Field of Vision
Worth Spending Time On
An orphaned child mourns a recently deceased mother and wonders what ever became of the father the child never knew… a father shipped off to serve in Iraq during the first Gulf War.
This is the backstory to… Secret at Arrow Lake, a PureFlix DVD release which I reviewed on Tuesday.
It also rather curiously serves as the backstory to… Field of Vision, an NBC “Family Movie Night” production which airs June 11. In this latter case, Cory is a high school senior and foster child who transfers to yet another new school… where he is bullied by the Old Guard on the school’s football team.
The foreground to Field of Vision revolves not around Cory but around Lucy, the grade-schooler sister of the high school’s star quarterback, Tyler. The team is angling for its first ever state championship, but through the strange magic of an old video camera that Lucy picks up at a second-hand shop, Tyler learns that two of his key teammates have been bullying Cory.
Striving to live up to ideals of conscience and fair play, Tyler turns in his teammates and jeopardizes the team’s dream. Can Cory step in to fill some pretty big empty shoes? Who is his father? What is the deal with the horses Lucy sees in that video camera? Why does its battery never run low?
It’s magic, dummy.
The theme of the program, of course, is bullying. The film’s low budget betrays itself in sketchy football sequences and thinly-drawn characterizations—but that’s not unusual with TV movie-of-the-week fare, and it’s no great drawback here. The production puts its entire focus and budget on the line in making sure we understand that bullying is bad, and modern-day knights in shining armor are those who go through channels to stop bullying in its tracks. No vigilante justice here.
And it’s a worthy message. Star Faith Ford, who plays Tyler and Lucy’s mother (who is, uh, also Cory’s school counselor), said during a screening/chat-session earlier this week that she was drawn to the project because “it had a lot of heart with a message, without being preachy.” That’s true.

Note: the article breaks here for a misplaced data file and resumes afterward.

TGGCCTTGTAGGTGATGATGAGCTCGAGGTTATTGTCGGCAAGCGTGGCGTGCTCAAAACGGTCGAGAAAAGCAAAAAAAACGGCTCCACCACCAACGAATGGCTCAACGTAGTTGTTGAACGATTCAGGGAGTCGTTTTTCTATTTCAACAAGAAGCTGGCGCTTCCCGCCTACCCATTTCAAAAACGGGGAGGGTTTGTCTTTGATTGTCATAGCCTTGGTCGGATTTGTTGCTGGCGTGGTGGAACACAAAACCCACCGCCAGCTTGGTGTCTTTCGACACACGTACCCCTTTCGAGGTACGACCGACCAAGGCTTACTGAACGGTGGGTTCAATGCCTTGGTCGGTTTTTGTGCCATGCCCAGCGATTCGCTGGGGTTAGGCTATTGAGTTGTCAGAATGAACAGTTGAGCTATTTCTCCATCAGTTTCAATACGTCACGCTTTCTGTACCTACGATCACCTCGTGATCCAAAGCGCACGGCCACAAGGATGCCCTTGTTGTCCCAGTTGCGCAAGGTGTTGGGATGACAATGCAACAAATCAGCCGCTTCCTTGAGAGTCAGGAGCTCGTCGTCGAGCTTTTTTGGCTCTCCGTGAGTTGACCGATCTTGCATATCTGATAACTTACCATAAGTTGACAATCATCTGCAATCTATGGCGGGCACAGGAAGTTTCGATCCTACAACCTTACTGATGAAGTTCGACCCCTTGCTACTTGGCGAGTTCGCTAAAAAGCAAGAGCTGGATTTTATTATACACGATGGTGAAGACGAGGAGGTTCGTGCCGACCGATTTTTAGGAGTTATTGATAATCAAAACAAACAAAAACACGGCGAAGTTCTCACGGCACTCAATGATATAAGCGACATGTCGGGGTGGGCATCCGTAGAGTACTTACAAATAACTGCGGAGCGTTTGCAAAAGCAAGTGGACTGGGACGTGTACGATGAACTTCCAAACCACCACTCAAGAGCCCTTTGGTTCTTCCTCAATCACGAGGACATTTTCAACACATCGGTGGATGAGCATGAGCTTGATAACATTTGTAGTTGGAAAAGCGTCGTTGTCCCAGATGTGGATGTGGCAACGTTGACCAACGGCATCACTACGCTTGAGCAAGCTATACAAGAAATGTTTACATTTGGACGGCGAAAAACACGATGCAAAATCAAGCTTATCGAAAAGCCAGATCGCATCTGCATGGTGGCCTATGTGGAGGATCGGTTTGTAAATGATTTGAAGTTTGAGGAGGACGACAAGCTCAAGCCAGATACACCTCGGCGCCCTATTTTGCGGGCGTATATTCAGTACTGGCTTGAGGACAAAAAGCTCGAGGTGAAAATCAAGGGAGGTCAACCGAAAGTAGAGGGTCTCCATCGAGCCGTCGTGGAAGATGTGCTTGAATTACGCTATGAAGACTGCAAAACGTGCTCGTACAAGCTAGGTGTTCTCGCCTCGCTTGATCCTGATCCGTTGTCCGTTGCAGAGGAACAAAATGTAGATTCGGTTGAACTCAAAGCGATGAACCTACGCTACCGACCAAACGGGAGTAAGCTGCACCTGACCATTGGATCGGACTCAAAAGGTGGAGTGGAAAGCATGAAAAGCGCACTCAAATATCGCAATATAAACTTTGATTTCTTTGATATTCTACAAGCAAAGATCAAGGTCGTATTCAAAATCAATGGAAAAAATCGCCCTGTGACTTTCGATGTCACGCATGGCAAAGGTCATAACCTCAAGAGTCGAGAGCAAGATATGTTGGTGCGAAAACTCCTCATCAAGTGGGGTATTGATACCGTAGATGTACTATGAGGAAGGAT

The story is personal for Ford, too. “I had personal experiences with bulling in elementary school,” she told one chat participant, “because I was a shy, skinny child. … Different children are targets. ‘Small, heavy, skinny, etc.’ all are prime targets for bullying.”
How did she deal with it? With the help of a very supportive mother. The key, she says, is to “support a climate of no bulling: create a safe place for open dialogue in the household. My mother used to have discussion time every afternoon so we could review our whole day with her. If you start early with kids, they get used to doing it every day.
My mother was like a guidance counselor in our home.”
Ford hopes the takeaway from the movie is that those who have been bullied “will come up with some solutions to their situation,” and that kids who “know some kids who have been bullied” might “find some direction from this film on how to deal with it.”
It’s a good goal, but I’m not sure how effective the film will be in doing so. The aims of the film are so broad—focusing equally on grade-schooler Lucy, jock Tyler, and sensitive nerd/athlete Cory—that the story never really gains much momentum. And stories are what kids connect to, not messages.
The best way the film is likely to work, though, is to encourage parents to be more involved in their children’s lives. And that’s always a good thing.
To the credit of the film’s director, Gregg Champion, he draws very engaging performances out of Alyssa Shafer and Joe Adler as Lucy and Cory—and without strong leads, the story would fall distinctly flat.
This film is nonetheless a great option for family viewing on broadcast TV—and such chances don’t come along often. Just don’t expect it to, ahem, change your kids’ lives forever.
Field of Vision is unrated, but this is very G material.
Courtesy of a national publicist, Greg screened Field of Vision online during a promotional chat opportunity with star Faith Ford.